Every day, there are more and more stories about the spread of coronavirus, a pathogen that causes cold- and flu-like symptoms and can sometimes lead to a life-threatening lung infection.
This version of the virus was first reported to the World Health Organization (WHO) in late December, and, as of press time, has killed 106 people globally. But it’s easy to get caught up in the statistics and overestimate just how big a threat we’re actually facing.
The current risk level is ‘extremely low’
For the last few weeks, Toronto pediatrician Dr. Dina Kulik has been fielding questions about coronavirus from concerned parents “all day, every day,” she told HuffPost Canada.
But she wants to reassure them that the risk of their kids contracting coronavirus is “extremely low.”
“It’s not a real risk at the moment in Canada,” she said.
Only two cases of coronavirus has been confirmed by Canada’s national lab in Winnipeg: a Toronto man in his 50s who had recently traveled to Wuhan, China, where the virus originated, and his wife. There’s one “presumed” case of coronavirus in B.C., but it hasn’t yet been confirmed by the National Microbiology Lab in Winnipeg. Other suspected cases are being tested elsewhere in the country.
Initial reports said the first people who contracted coronavirus had recently visited the Huanan Wholesale Seafood Market in Wuhan, where it’s thought the virus originated. It’s believed that transmissions of coronavirus are still first and secondary; either contracted by people who visited the market or who were in contact with someone who visited the market. The market, by the way, has been closed since Jan. 1.
However, a group of Chinese researchers who looked at the first cases of the virus say in a new study published in The Lancet that there is no link between the market and the first case of the virus in China. And, according to the Centers for Disease Control and Prevention, “a growing number of patients reportedly have not had exposure to animal markets, indicating person-to-person spread is occurring. At this time, it’s unclear how easily or sustainably this virus is spreading between people.”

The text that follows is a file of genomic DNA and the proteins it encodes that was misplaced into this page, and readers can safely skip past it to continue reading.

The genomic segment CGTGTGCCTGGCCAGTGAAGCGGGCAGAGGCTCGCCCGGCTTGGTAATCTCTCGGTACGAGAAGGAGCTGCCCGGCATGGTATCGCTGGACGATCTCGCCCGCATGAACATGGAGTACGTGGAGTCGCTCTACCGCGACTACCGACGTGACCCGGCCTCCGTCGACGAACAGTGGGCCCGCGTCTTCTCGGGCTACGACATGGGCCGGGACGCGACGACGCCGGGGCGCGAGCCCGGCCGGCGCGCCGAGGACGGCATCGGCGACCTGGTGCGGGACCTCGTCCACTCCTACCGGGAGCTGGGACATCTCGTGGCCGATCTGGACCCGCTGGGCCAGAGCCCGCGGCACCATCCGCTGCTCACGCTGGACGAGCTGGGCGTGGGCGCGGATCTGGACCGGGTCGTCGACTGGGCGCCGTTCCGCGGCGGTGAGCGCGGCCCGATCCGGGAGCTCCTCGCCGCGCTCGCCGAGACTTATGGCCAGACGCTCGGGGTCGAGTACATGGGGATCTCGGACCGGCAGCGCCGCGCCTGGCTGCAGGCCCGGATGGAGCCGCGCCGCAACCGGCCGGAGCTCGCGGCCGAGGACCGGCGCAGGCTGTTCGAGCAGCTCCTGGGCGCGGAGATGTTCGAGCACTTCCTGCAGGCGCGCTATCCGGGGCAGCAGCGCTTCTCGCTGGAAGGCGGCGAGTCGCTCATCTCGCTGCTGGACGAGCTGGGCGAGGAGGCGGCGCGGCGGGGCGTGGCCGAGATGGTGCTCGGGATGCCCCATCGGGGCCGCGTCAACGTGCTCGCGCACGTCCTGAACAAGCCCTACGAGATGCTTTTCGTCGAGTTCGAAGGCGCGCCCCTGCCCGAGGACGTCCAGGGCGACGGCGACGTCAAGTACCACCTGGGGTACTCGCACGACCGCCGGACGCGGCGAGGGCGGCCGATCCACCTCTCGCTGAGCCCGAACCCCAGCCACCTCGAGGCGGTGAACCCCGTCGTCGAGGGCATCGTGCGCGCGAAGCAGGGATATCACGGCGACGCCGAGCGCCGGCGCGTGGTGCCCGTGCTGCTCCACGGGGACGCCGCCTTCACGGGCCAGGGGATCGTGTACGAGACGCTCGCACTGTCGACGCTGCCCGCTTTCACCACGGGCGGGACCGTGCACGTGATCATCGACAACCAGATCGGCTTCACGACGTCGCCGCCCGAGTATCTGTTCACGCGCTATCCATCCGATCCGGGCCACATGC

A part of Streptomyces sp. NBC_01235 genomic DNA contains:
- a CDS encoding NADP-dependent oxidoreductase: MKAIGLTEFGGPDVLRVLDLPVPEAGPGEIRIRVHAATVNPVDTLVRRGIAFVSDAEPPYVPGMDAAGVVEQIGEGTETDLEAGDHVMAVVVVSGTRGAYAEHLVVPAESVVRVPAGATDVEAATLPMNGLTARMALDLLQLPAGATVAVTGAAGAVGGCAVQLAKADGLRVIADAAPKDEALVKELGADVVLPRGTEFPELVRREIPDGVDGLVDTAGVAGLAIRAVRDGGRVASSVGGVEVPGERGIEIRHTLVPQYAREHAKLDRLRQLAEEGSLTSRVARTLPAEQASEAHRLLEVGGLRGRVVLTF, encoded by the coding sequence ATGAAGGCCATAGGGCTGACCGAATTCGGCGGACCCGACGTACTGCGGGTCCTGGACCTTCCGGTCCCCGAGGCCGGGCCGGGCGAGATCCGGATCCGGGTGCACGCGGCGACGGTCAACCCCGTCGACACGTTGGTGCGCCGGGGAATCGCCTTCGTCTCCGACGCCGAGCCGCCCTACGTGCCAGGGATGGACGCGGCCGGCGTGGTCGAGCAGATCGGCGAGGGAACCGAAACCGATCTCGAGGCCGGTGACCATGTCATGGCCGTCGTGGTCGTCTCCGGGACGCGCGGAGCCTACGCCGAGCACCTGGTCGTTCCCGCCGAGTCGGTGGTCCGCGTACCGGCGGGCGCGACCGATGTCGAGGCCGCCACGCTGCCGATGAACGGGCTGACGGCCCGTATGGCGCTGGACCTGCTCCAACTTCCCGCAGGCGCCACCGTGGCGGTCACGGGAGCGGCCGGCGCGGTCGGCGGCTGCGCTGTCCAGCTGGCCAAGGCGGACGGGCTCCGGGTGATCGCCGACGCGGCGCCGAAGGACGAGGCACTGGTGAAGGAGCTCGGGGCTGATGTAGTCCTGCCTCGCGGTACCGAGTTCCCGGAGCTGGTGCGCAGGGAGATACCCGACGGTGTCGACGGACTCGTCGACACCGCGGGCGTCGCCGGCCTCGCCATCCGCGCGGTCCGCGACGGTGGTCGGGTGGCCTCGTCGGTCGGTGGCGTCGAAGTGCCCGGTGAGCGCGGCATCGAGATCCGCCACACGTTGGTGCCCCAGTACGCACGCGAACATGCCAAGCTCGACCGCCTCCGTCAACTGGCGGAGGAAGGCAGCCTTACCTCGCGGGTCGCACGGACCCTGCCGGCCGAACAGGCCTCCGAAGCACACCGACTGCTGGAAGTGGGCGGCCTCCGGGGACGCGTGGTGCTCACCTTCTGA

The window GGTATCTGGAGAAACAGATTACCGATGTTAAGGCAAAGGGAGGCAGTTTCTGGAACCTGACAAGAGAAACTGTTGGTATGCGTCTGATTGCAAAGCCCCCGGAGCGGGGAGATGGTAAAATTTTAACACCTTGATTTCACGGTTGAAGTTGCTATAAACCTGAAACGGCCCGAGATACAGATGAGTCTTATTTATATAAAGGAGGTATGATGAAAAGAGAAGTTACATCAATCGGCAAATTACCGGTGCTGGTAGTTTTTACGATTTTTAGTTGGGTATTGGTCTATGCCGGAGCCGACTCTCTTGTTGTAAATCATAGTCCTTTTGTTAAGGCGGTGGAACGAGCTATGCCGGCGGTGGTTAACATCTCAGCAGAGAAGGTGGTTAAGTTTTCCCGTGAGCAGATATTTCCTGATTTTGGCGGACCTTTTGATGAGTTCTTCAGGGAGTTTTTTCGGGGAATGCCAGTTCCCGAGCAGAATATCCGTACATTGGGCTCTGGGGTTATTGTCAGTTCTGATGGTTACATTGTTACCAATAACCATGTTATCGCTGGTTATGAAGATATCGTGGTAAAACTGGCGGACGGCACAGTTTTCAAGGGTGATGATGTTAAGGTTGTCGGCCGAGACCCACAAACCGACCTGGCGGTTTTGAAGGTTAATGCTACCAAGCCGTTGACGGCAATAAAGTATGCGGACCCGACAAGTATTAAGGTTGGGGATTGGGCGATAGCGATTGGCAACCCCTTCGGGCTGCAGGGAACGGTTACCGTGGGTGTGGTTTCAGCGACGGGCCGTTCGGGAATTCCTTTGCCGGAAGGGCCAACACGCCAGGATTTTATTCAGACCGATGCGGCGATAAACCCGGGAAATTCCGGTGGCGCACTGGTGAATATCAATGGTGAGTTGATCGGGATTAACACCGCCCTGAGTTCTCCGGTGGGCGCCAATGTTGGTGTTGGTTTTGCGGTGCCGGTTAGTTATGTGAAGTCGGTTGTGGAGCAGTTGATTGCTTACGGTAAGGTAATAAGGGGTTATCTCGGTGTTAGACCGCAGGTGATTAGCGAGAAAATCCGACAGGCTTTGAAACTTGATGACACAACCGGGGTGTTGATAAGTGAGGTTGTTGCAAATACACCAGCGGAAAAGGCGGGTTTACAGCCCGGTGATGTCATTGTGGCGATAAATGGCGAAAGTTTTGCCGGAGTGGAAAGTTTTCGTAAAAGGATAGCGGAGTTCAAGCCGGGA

But no one has gotten it third- or fourth-hand, York University global health and law professor Steven Hoffman previously told HuffPost Canada.
As of press time, there are about 4,690 cases of coronavirus worldwide. But the vast majority of those — more than 4,600 — are in mainland China.
“It’s tragic what’s happening in China,” Kulik said. But in Canada, she said, “I don’t think people need to be panicking.”
The coronavirus outbreak is different situation than the SARS outbreak of 2003, said Kulik: where SARS was concerned, one infected person quickly passed on the illness to 10 and then 100 people. The fact that the only Canadians suspected of having coronavirus are people who have recently been to Wuhan is “very reassuring” to Kulik.
Canadian kids are more likely to get the flu than coronavirus
Parents afraid of coronavirus should refocus their energy, Kulik said, to the plain old flu.
“I would love to turn the conversation towards what we can actually prevent, what truly does kill kids every year, and that’s an illness we can prevent with the flu shot,” she said.
Influenza kills an average of 3,500 Canadians every year, and young children are especially at risk. 258 kids under 16 years old were hospitalized with the flu in the three-week period between Dec. 15, 2019 and Jan. 4, 2020, according to the Public Health Agency of Canada.
It’s true that we don’t know exactly what the future holds for coronavirus. But we do know definitively that right now, influenza is a much bigger risk to Canadian children, Kulik said, “in terms of contracting it, in terms of getting sick from it, and in terms of dying from it.”
Factors that might put your child at risk
If your child is exhibiting cold and flu symptoms and answers yes to the below questions, Kulik suggests going to the hospital right away for further testing.
- Have you or your child been to Wuhan in the last month?
- Have you or your child been in close contact with anyone who’s been to Wuhan in the last month?
- Have you or your child been in close contact with anyone suspected of having coronavirus?
How can you protect yourself from coronavirus?
As with any other viral infection, regular and thorough hand-washing is extremely important. (Reminder: a thorough hand wash involves hot water and anti-bacterial hand soap, and lasts at least 15 seconds.)
Here are some other ways to protect yourself and your children:
- Use anti-bacterial hand wash
- Wash your hands every time you touch your mouth, nose, or face
- Stay home if you’re feeling sick
- Don’t send your kids to school or daycare if they have cold-like symptoms, or if there are other sick kids in their vicinity
- Sneeze or cough into your elbow, not your hands
Before you panic, remember ...
- Read credible news sources when it comes to coronavirus, Kulik suggests. People without medical training sharing their theories about the virus on social media often “don’t know what they’re talking about.”
- If you’re trying to prevent the spread of the flu, you’re also preventing the spread of coronavirus.
- The current statistics about coronavirus show that people with a weakened immune system, including older people, and people with chronic health problems, have a higher risk of severe disease that can be caused by coronavirus.
- If you haven’t been to Wuhan, China, your risk is much lower.
- There’s a ton of misinformation spreading about the disease, including lots of conspiracy theories and, unfortunately, lots of racism that’s totally counterproductive.
- Getting your child a flu shot is one of the most significant ways you can ensure their good health.
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